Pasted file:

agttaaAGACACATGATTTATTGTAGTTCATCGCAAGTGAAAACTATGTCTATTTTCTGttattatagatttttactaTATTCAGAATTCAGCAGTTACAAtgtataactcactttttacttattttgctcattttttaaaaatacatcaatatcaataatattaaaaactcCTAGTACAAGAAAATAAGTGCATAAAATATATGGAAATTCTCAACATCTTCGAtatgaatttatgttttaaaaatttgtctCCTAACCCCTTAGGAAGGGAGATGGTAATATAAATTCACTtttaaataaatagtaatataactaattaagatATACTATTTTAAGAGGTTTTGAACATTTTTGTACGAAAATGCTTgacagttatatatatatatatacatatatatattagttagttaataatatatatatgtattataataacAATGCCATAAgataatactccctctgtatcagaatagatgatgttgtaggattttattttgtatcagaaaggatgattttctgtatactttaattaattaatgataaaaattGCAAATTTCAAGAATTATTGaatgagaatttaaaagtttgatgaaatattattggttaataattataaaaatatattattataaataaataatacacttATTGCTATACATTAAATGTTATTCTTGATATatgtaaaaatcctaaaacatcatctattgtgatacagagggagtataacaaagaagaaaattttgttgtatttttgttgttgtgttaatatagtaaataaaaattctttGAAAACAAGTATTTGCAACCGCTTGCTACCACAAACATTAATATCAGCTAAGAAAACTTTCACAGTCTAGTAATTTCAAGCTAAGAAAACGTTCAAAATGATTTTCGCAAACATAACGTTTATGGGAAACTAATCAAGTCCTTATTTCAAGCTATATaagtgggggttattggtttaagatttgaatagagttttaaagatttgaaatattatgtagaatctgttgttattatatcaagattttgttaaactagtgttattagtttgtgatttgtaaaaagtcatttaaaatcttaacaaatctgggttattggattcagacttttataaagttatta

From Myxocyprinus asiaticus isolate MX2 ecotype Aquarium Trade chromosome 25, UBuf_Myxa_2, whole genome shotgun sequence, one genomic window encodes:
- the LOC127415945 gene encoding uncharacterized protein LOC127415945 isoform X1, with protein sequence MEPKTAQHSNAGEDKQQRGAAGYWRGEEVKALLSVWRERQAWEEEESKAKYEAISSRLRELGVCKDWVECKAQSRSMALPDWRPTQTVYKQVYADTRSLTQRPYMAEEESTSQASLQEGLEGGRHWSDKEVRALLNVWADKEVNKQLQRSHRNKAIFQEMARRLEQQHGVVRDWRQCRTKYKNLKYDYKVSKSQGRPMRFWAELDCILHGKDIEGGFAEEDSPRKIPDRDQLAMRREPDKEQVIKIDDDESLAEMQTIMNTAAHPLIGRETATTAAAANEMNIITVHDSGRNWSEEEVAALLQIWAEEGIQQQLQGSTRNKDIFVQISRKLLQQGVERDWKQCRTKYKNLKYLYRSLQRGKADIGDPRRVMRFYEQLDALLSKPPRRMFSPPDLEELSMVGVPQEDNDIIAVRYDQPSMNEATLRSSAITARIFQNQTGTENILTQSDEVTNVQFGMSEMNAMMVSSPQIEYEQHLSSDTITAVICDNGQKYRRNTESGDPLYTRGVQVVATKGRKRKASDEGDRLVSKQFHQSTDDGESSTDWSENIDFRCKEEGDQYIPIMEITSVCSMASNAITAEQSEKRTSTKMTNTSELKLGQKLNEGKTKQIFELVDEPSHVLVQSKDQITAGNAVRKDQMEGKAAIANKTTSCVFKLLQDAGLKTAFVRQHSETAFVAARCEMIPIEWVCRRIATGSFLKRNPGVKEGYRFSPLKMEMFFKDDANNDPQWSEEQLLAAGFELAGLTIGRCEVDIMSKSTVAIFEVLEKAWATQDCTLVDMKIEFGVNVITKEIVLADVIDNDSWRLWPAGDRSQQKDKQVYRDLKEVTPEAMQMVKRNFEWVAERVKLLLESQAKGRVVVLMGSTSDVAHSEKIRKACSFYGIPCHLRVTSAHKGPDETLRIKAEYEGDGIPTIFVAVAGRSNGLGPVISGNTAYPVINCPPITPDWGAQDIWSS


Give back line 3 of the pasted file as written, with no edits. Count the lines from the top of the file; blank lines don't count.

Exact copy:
- the LOC127415945 gene encoding uncharacterized protein LOC127415945 isoform X1, with protein sequence MEPKTAQHSNAGEDKQQRGAAGYWRGEEVKALLSVWRERQAWEEEESKAKYEAISSRLRELGVCKDWVECKAQSRSMALPDWRPTQTVYKQVYADTRSLTQRPYMAEEESTSQASLQEGLEGGRHWSDKEVRALLNVWADKEVNKQLQRSHRNKAIFQEMARRLEQQHGVVRDWRQCRTKYKNLKYDYKVSKSQGRPMRFWAELDCILHGKDIEGGFAEEDSPRKIPDRDQLAMRREPDKEQVIKIDDDESLAEMQTIMNTAAHPLIGRETATTAAAANEMNIITVHDSGRNWSEEEVAALLQIWAEEGIQQQLQGSTRNKDIFVQISRKLLQQGVERDWKQCRTKYKNLKYLYRSLQRGKADIGDPRRVMRFYEQLDALLSKPPRRMFSPPDLEELSMVGVPQEDNDIIAVRYDQPSMNEATLRSSAITARIFQNQTGTENILTQSDEVTNVQFGMSEMNAMMVSSPQIEYEQHLSSDTITAVICDNGQKYRRNTESGDPLYTRGVQVVATKGRKRKASDEGDRLVSKQFHQSTDDGESSTDWSENIDFRCKEEGDQYIPIMEITSVCSMASNAITAEQSEKRTSTKMTNTSELKLGQKLNEGKTKQIFELVDEPSHVLVQSKDQITAGNAVRKDQMEGKAAIANKTTSCVFKLLQDAGLKTAFVRQHSETAFVAARCEMIPIEWVCRRIATGSFLKRNPGVKEGYRFSPLKMEMFFKDDANNDPQWSEEQLLAAGFELAGLTIGRCEVDIMSKSTVAIFEVLEKAWATQDCTLVDMKIEFGVNVITKEIVLADVIDNDSWRLWPAGDRSQQKDKQVYRDLKEVTPEAMQMVKRNFEWVAERVKLLLESQAKGRVVVLMGSTSDVAHSEKIRKACSFYGIPCHLRVTSAHKGPDETLRIKAEYEGDGIPTIFVAVAGRSNGLGPVISGNTAYPVINCPPITPDWGAQDIWSS